Why Travelers Make Great Entrepreneurs: Lessons From the Road

Like many, we graduated into a horrible economy in 2008. Bachelor degrees in hand, neither of us even tried looking for jobs. We both hopped on separate planes to Australia to live and work for a year. We met in Sydney, spent four months becoming fast friends, and then separately continued our travels. Some time later, we both came home with full passports and a changed perspective.

Fast forward a few years, and we still haven’t worked “real jobs” or spent any time on Monster.com. We simply experienced too much in our travels to live the cubicle lifestyle. We saw poverty, freedom, beauty, and a world that doesn’t make sense from a high-rise office building.

We wanted a different kind of life — a life completely shaped by our travels. We wanted to help others, give back, live fully, and have freedom of time that we take for granted in the West.

So we became entrepreneurs and decided to start a sustainable eco-clothing line after returning tothe States. We are finally launching our very first product, the Versalette, that is the ultimate travel companion for women, serving as a shirt, dress, purse, scarf, skirt, and pretty much anything you can think of.

During our time abroad, we didn’t realize how our travels shaped us as entrepreneurs. Looking back, a lot of the lessons we’ve applied to our business have come directly from our experiences abroad — lessons of teamwork, gratitude, confidence, and making things happen.

In a world that encourages ladder-climbing over travel experience, we say otherwise. Here are a few of the lessons we learned abroad that prepared us for the wild world of entrepreneurship.

Doing research for our business in Guatemala

 

Lesson #1: Make it work

You’re in a small town in Laos, with no guide book and not one Laotian who speaks English. Most people have never experienced this — they have never had to speak in universal “sign language,” hitch-hike, learn numbers and formalities in a new language, or read a bus schedule in Southeast Asia.

But travelers do this all the time. They encounter seemingly impossible situations, and make them work. And this is the first lesson of business. Nothing is impossible, and there is a way in or a way out of any situation (with a little creativity).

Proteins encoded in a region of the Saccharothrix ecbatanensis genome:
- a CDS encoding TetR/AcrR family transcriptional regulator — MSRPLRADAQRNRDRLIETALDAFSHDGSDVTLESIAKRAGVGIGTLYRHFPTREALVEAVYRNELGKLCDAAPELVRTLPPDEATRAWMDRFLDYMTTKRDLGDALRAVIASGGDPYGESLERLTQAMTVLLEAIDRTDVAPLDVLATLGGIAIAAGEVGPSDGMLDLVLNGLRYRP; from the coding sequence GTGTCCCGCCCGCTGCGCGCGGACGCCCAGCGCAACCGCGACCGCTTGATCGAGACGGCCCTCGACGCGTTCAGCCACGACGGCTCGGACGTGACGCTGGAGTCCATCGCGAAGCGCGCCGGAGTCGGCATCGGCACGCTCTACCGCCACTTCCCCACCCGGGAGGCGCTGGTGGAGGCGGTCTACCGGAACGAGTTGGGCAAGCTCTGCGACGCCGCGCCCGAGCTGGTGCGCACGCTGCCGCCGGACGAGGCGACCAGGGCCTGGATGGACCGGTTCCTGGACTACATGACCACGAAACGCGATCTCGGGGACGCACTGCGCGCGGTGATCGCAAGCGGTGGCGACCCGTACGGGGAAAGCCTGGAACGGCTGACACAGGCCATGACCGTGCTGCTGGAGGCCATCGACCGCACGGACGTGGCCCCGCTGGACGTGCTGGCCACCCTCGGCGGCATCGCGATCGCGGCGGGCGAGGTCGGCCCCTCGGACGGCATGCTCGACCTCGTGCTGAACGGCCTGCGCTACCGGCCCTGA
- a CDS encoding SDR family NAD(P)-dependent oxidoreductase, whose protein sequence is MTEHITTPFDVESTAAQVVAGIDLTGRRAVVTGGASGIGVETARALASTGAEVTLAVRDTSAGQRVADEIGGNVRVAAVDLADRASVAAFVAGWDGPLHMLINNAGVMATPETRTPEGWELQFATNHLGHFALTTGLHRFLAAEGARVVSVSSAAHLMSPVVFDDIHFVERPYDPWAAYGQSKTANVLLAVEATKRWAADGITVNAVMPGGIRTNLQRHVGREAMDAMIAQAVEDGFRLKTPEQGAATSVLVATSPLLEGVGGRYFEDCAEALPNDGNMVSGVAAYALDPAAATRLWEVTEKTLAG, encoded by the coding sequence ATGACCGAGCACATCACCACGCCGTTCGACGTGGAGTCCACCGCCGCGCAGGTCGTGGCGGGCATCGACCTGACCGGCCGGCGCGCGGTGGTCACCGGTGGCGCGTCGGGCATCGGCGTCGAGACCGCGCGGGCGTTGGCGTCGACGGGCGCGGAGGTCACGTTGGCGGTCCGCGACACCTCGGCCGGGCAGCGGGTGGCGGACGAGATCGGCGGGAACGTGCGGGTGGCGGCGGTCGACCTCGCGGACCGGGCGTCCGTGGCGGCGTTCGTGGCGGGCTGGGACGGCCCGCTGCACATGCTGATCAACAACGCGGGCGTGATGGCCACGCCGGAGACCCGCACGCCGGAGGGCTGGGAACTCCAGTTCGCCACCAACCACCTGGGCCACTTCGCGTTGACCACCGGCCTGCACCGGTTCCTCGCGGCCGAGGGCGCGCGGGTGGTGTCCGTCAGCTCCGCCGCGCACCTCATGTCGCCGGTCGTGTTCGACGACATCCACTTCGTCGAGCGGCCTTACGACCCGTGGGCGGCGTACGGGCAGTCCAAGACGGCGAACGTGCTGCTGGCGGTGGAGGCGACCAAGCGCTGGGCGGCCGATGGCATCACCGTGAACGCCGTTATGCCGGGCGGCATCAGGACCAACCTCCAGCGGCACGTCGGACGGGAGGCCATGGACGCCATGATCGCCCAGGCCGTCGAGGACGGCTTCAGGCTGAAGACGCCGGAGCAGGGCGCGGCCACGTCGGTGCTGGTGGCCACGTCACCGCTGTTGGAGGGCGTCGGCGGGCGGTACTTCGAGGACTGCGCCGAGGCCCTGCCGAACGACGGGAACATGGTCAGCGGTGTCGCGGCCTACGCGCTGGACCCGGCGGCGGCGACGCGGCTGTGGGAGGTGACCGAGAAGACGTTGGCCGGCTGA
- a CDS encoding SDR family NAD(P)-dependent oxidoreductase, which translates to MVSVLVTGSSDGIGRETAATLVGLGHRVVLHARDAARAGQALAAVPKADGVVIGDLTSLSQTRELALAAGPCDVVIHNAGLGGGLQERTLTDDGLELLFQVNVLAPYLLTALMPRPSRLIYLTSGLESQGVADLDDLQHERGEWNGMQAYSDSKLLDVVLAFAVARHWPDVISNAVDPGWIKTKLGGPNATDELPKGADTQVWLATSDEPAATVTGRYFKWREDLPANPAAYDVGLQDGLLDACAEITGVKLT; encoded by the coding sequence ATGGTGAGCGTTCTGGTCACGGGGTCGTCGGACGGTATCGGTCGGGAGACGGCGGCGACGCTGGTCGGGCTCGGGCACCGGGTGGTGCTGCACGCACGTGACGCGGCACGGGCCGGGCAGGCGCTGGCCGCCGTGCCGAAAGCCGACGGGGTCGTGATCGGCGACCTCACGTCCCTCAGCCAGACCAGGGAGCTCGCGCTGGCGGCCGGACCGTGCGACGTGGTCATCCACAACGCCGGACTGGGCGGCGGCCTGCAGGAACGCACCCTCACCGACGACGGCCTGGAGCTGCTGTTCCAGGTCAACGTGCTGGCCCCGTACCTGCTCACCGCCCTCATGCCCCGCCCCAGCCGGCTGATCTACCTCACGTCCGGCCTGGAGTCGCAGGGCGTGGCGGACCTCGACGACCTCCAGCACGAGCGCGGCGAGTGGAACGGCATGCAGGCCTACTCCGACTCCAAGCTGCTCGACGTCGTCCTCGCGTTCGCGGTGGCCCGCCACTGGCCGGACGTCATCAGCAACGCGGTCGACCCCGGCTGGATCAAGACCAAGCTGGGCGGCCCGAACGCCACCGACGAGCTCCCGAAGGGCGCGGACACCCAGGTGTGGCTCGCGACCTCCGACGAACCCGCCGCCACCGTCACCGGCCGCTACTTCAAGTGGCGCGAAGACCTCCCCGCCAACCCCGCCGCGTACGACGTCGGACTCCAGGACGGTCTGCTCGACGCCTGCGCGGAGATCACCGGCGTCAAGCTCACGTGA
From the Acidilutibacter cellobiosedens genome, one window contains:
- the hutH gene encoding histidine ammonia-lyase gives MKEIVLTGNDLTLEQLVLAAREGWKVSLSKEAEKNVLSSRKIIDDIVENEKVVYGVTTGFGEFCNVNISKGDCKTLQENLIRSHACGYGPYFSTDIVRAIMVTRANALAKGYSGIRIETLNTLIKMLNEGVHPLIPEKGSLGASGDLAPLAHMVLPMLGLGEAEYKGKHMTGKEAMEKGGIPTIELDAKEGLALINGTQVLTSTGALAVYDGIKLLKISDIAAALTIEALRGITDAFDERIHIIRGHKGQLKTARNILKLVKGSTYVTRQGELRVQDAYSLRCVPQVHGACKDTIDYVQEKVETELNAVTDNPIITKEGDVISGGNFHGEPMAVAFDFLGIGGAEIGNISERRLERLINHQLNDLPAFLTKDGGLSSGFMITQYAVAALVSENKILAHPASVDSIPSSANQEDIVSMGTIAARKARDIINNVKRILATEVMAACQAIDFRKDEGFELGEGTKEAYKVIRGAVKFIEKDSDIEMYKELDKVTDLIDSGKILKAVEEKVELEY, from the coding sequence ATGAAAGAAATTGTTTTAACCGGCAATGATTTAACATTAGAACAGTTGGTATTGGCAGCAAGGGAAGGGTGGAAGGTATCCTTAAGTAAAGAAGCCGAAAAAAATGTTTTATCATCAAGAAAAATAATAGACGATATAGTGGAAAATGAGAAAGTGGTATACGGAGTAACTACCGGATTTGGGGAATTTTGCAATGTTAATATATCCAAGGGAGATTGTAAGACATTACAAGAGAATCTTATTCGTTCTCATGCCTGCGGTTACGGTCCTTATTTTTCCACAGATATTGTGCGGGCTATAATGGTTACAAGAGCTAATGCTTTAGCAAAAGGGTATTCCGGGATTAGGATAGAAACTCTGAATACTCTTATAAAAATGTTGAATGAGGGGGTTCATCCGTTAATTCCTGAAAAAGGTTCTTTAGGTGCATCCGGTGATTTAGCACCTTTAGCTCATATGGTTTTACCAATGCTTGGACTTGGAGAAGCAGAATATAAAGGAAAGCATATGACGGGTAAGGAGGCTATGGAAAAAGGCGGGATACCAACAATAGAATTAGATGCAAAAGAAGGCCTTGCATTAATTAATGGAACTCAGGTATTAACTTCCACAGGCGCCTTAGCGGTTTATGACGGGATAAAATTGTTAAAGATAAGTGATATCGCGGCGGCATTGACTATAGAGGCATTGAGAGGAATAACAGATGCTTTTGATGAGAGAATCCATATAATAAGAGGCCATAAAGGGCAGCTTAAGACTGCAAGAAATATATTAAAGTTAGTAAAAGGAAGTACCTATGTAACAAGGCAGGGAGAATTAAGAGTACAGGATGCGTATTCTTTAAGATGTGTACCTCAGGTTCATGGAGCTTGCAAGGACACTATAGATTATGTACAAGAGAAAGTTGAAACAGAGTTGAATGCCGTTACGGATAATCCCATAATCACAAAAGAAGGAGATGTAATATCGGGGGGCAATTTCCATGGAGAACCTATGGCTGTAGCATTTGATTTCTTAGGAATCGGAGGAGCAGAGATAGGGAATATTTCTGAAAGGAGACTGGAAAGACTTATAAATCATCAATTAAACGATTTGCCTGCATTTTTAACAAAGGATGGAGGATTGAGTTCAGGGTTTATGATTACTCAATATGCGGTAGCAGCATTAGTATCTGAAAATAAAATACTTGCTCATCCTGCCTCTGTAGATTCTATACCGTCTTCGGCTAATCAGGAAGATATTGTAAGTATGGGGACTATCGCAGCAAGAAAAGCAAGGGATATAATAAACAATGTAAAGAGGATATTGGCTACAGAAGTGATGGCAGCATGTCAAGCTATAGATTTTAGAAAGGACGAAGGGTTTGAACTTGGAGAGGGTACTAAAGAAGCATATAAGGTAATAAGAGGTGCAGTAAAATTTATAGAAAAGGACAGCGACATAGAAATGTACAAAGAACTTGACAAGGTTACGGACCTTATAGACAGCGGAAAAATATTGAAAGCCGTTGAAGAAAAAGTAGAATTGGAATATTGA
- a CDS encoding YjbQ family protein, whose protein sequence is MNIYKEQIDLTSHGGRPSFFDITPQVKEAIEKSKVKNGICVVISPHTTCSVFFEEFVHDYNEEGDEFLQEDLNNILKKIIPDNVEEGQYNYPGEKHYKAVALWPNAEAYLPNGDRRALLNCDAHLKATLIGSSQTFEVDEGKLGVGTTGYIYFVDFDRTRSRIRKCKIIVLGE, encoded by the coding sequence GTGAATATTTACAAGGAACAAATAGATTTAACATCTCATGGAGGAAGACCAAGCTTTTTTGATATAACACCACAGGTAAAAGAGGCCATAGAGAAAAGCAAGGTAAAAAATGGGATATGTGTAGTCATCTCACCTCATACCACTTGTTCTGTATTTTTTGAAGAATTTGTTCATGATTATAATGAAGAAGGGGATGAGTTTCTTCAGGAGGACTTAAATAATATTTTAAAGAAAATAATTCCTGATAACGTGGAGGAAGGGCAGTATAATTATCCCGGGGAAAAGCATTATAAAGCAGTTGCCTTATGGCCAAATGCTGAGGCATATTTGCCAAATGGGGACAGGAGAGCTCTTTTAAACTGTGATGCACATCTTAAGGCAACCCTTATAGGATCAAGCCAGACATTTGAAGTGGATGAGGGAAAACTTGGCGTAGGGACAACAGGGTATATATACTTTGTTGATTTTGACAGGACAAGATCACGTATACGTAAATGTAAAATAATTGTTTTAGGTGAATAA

You might end up in the back of a pickup truck sitting next to a goat, but darnit, any traveler or entrepreneur will make it work.

Lesson #2: People and connections are everything

Travelers quickly find that the people they meet make all the difference.

A conversation on a bus turns into a lifelong friendship. A night in a hostel turns into a full-time job. Travel is about connecting with others, and sharing knowledge. So is business.

Being an entrepreneur means putting yourself out there and networking to the fullest. Every person you meet has the power to change the course of your life — via your travel route, or your business plan.

Kristin & Shannon of {r}evolution apparel

 

Lesson #3: Plan, but be flexible

Time estimation is a killer. Let’s face it, most things don’t go according to plan or fit into the allotted time frame. Flights get delayed. Buses breakdown. Hostel reservations get lost in the mix.

Itineraries are great, but every traveler has to be prepared for cancellations, glitches and unforeseen obstacles. The key is to be able to adjust and turn a potential disappointment into a new opportunity.

Planning for a business is much the same way. Deadlines aren’t met, price points are underestimated, suppliers don’t return your emails. Without flexibility, the likelihood of disappointment is high and overlooked opportunities are inevitable.

Have goals, plan ahead, make due dates, but be prepared for the roadblocks.

Lesson #4: Know that fear is good

There’s good fear and then there’s bad fear. Telling your taxi driver to take you to any hotel in Managua at one o’clock in the morning and then realizing you’ve possibly entered a human-trafficking ring is bad fear.